How The American Health Care Act Might Impact Addiction Treatment

By Victoria Kim 03/09/17

Starting in 2020, the AHCA would roll back Medicaid, which is the second largest payer for addiction treatment.

Speaker Paul Ryan
Speaker Paul Ryan giving a PowerPoint presentation about the American Health Care Act Photo via YouTube

As more details emerge about the Obamacare repeal bill, called the American Health Care Act, some worry about the impact that the AHCA will have on access to treatment for substance use disorder, especially for low-income Americans.

According to a report by Vox, not only will 6-10 million Americans lose health insurance, millions could be cut off from access to addiction treatment as a result of the bill.

About 2.8 million people living with substance use disorder will lose some or all of their health insurance coverage if Obamacare is repealed, according to a January analysis by Harvard health economist Richard Frank and Sherry Glied, Dean of the Wagner School of Public Service at NYU.

In a January op-ed for The Hill, Frank and Glied predict that the federal government’s recent investment of $1 billion to tackle opioid abuse (via the 21st Century Cures Act) would be “squandered if the new Congress rolls back recent gains in the quality and level of substance use and mental health insurance coverage generated by the Affordable Care Act (ACA) of 2010.”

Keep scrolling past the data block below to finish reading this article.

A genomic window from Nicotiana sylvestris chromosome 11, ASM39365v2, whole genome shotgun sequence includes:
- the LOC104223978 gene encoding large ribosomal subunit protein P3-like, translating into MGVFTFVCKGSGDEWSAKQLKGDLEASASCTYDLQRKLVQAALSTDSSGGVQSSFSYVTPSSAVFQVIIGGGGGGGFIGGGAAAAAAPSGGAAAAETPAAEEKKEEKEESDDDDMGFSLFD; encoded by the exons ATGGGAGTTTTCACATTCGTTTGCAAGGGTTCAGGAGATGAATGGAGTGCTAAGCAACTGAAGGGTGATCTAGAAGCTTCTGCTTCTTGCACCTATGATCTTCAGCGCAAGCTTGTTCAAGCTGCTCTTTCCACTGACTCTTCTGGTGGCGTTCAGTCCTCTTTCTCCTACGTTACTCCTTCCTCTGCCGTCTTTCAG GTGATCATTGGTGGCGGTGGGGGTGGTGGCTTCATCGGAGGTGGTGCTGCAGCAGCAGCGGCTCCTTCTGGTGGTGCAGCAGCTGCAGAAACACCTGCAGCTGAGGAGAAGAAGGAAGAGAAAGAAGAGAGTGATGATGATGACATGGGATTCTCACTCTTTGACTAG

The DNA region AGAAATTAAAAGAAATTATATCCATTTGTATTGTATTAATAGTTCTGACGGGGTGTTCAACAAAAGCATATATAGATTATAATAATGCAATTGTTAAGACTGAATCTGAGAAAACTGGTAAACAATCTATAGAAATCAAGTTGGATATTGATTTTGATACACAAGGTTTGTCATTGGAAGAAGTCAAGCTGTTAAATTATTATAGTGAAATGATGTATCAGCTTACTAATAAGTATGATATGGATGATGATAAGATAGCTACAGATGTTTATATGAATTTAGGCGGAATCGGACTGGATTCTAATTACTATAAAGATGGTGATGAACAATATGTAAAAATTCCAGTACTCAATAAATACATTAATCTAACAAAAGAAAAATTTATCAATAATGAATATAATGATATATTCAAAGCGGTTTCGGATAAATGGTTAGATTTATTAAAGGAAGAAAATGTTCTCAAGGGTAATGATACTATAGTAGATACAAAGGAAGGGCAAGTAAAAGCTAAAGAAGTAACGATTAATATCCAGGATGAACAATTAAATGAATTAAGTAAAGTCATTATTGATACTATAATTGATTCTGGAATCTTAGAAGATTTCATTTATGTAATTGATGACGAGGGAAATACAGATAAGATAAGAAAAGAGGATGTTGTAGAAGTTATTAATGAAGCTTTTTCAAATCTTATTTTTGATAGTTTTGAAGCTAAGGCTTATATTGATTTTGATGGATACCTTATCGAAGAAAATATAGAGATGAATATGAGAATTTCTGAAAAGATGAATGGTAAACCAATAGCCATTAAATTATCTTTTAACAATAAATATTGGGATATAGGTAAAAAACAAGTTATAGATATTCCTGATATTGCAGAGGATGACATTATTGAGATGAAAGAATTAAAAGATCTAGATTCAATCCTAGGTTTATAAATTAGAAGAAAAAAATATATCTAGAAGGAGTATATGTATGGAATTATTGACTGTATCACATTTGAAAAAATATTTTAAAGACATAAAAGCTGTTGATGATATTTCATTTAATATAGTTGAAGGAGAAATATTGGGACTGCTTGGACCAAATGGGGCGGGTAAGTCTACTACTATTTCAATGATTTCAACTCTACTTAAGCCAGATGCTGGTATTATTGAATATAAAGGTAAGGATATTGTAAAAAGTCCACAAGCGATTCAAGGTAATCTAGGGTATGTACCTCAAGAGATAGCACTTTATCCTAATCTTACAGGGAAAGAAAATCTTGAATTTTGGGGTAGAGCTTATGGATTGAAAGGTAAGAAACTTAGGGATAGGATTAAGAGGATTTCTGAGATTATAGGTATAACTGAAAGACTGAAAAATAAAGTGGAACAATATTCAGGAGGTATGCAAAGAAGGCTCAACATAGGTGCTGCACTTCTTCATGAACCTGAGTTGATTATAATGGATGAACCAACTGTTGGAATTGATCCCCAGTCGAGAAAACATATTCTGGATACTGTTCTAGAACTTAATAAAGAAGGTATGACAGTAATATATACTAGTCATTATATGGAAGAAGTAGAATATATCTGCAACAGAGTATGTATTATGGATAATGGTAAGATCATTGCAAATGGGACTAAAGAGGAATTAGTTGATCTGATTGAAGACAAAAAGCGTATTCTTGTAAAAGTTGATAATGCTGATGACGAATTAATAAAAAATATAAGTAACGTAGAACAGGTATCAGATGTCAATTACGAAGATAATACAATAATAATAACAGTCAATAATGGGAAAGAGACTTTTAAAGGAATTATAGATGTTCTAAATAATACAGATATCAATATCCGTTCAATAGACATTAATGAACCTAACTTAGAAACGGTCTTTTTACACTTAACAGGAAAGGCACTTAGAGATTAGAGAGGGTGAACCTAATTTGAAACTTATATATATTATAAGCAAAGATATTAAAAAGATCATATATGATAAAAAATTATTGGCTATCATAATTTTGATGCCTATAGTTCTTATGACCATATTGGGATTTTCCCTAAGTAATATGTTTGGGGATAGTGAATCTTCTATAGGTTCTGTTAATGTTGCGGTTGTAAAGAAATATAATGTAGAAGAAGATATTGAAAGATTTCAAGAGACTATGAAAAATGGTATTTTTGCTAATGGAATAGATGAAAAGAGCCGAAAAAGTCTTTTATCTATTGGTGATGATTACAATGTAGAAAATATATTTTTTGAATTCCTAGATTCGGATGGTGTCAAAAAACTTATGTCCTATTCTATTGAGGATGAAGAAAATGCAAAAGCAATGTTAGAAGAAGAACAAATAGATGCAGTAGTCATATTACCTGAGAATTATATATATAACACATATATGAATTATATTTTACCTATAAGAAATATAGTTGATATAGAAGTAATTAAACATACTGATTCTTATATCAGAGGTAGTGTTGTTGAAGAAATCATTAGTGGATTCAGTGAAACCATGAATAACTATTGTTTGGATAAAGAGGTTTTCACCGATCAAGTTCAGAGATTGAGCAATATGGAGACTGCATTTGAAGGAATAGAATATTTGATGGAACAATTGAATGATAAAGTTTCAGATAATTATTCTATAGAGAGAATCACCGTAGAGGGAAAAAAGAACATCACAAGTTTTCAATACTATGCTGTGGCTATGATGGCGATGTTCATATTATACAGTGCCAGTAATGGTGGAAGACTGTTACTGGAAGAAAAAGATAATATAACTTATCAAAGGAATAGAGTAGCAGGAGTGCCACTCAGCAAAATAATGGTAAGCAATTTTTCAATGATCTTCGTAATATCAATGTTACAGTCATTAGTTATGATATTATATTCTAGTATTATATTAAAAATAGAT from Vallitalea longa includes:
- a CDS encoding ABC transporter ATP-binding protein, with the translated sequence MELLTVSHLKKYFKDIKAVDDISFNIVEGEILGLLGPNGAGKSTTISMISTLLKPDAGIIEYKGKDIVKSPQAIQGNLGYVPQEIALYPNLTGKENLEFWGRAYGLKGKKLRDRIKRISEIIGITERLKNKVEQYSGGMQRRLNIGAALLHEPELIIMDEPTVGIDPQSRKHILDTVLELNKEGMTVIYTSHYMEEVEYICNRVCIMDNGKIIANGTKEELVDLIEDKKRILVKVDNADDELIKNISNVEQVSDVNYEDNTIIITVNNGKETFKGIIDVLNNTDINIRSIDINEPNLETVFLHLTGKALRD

AHCA’s plan to roll back Medicaid and health insurance tax credits are another concern for those who rely on government assistance for addiction treatment, according to Vox. In 2014, Medicaid was the second largest payer for addiction treatment, after state and local programs, according to Truven Health Analytics.

Starting in 2020, AHCA would freeze Medicaid enrollment and would no longer require Medicaid to cover essential health benefits like addiction treatment—with the aim of having the federal government pay less for Medicaid over time by shrinking coverage.

Another potential consequence, pointed out by Keith Humphreys, a drug policy expert at Stanford University, is that many providers of addiction treatment—which tend to be small businesses—may find it difficult to stay in business if clients lose coverage for addiction treatment.

This could affect both the supply and quality of treatment. “Most providers are small, mono-business entities that can’t absorb costs elsewhere in their care systems,” Humphreys told Vox. “While hospitals will not go broke if poor people get less oncology care coverage, many [substance use disorder] treatment agencies will.” 

The AARP, the American Hospital Association, and the American Medical Association have spoken out against the overhaul of the Affordable Care Act. 

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Victoria is interested in anything that has to do with how mind-altering substances impact society. Find Victoria on LinkedIn or Tumblr